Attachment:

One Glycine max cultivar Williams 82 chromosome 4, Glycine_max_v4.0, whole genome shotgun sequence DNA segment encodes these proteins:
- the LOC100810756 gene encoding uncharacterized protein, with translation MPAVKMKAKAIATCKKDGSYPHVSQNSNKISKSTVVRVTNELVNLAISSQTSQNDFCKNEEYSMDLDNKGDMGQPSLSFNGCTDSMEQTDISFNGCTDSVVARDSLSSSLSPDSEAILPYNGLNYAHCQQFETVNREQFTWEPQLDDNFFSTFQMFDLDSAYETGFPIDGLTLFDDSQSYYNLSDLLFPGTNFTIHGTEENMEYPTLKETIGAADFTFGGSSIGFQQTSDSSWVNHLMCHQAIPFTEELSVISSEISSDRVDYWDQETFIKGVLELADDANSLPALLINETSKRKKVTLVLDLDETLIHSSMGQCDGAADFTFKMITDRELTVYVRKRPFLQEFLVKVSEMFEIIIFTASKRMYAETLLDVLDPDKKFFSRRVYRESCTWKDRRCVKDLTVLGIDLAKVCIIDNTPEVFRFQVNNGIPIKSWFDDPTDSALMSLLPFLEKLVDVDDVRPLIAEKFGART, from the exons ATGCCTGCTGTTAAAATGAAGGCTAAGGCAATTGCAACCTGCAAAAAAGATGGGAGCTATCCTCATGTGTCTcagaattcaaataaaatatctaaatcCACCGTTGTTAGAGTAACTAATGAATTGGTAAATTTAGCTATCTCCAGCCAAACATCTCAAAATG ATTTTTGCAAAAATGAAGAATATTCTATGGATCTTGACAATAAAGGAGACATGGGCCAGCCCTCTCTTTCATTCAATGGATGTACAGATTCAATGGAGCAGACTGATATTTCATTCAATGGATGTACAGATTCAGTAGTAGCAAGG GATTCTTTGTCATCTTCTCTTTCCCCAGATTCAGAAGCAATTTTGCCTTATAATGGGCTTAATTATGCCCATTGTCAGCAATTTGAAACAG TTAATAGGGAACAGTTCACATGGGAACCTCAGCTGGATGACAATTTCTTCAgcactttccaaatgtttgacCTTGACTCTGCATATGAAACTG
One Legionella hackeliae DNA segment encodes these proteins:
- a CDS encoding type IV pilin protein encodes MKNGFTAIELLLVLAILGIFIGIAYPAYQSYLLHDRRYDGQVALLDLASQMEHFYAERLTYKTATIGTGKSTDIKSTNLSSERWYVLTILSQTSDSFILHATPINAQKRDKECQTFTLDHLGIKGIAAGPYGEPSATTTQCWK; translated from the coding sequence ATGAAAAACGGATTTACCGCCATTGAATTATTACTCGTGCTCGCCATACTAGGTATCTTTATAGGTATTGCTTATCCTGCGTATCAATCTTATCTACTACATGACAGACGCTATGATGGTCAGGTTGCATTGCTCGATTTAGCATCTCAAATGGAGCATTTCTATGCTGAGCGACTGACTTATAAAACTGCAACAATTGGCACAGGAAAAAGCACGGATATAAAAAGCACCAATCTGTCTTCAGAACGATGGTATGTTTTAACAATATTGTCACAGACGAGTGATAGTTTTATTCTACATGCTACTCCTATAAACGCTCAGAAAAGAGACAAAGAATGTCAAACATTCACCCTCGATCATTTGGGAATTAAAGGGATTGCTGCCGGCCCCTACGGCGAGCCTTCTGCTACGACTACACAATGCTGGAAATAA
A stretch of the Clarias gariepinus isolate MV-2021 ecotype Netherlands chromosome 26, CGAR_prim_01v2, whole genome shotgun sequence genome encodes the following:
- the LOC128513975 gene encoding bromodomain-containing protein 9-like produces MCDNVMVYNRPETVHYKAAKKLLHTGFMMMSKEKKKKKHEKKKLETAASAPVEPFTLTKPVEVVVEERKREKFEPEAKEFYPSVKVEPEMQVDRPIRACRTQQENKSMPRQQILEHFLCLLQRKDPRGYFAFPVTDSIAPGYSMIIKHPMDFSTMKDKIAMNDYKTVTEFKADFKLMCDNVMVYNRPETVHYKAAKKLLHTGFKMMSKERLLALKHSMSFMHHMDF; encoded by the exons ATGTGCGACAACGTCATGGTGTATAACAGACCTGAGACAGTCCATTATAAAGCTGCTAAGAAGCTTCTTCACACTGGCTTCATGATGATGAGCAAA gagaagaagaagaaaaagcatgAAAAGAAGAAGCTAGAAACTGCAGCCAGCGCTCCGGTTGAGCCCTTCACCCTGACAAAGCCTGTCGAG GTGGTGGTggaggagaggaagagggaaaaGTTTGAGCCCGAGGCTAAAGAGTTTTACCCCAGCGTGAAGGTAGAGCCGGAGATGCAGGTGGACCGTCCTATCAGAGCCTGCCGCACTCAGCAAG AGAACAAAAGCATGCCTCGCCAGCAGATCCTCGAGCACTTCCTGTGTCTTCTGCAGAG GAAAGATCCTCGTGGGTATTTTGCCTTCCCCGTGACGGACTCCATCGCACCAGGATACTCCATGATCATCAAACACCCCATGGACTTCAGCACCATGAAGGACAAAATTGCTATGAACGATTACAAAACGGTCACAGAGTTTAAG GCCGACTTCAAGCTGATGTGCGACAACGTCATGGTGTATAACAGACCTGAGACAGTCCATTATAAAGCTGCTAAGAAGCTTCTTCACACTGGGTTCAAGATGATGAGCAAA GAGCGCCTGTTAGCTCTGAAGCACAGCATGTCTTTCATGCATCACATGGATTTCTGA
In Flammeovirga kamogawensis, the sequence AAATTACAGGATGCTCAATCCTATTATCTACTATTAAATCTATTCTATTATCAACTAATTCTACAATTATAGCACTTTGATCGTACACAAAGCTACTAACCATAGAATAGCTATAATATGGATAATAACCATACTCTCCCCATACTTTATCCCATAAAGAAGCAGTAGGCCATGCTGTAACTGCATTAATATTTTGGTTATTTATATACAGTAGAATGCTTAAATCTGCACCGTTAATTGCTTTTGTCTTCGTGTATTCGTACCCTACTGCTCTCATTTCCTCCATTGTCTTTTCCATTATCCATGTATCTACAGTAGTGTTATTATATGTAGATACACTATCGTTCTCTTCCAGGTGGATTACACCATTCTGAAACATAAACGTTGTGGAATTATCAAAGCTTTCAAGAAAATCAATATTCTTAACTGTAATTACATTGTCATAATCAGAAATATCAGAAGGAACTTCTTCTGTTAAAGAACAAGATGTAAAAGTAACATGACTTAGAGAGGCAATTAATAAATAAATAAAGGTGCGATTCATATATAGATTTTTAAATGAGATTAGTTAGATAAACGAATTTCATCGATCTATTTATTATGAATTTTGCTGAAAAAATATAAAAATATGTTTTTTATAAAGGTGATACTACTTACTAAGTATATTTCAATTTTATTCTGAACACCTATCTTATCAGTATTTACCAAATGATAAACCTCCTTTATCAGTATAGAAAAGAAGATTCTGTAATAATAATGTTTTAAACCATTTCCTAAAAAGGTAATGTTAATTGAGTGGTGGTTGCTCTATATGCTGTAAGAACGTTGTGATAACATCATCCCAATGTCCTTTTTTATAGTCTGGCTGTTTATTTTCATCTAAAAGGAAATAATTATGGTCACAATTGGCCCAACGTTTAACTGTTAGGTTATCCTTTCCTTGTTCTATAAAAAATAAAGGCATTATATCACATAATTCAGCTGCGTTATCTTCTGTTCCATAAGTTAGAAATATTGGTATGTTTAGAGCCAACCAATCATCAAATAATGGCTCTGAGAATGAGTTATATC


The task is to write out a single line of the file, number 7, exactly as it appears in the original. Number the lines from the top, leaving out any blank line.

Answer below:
In Flammeovirga kamogawensis, the sequence AAATTACAGGATGCTCAATCCTATTATCTACTATTAAATCTATTCTATTATCAACTAATTCTACAATTATAGCACTTTGATCGTACACAAAGCTACTAACCATAGAATAGCTATAATATGGATAATAACCATACTCTCCCCATACTTTATCCCATAAAGAAGCAGTAGGCCATGCTGTAACTGCATTAATATTTTGGTTATTTATATACAGTAGAATGCTTAAATCTGCACCGTTAATTGCTTTTGTCTTCGTGTATTCGTACCCTACTGCTCTCATTTCCTCCATTGTCTTTTCCATTATCCATGTATCTACAGTAGTGTTATTATATGTAGATACACTATCGTTCTCTTCCAGGTGGATTACACCATTCTGAAACATAAACGTTGTGGAATTATCAAAGCTTTCAAGAAAATCAATATTCTTAACTGTAATTACATTGTCATAATCAGAAATATCAGAAGGAACTTCTTCTGTTAAAGAACAAGATGTAAAAGTAACATGACTTAGAGAGGCAATTAATAAATAAATAAAGGTGCGATTCATATATAGATTTTTAAATGAGATTAGTTAGATAAACGAATTTCATCGATCTATTTATTATGAATTTTGCTGAAAAAATATAAAAATATGTTTTTTATAAAGGTGATACTACTTACTAAGTATATTTCAATTTTATTCTGAACACCTATCTTATCAGTATTTACCAAATGATAAACCTCCTTTATCAGTATAGAAAAGAAGATTCTGTAATAATAATGTTTTAAACCATTTCCTAAAAAGGTAATGTTAATTGAGTGGTGGTTGCTCTATATGCTGTAAGAACGTTGTGATAACATCATCCCAATGTCCTTTTTTATAGTCTGGCTGTTTATTTTCATCTAAAAGGAAATAATTATGGTCACAATTGGCCCAACGTTTAACTGTTAGGTTATCCTTTCCTTGTTCTATAAAAAATAAAGGCATTATATCACATAATTCAGCTGCGTTATCTTCTGTTCCATAAGTTAGAAATATTGGTATGTTTAGAGCCAACCAATCATCAAATAATGGCTCTGAGAATGAGTTATATC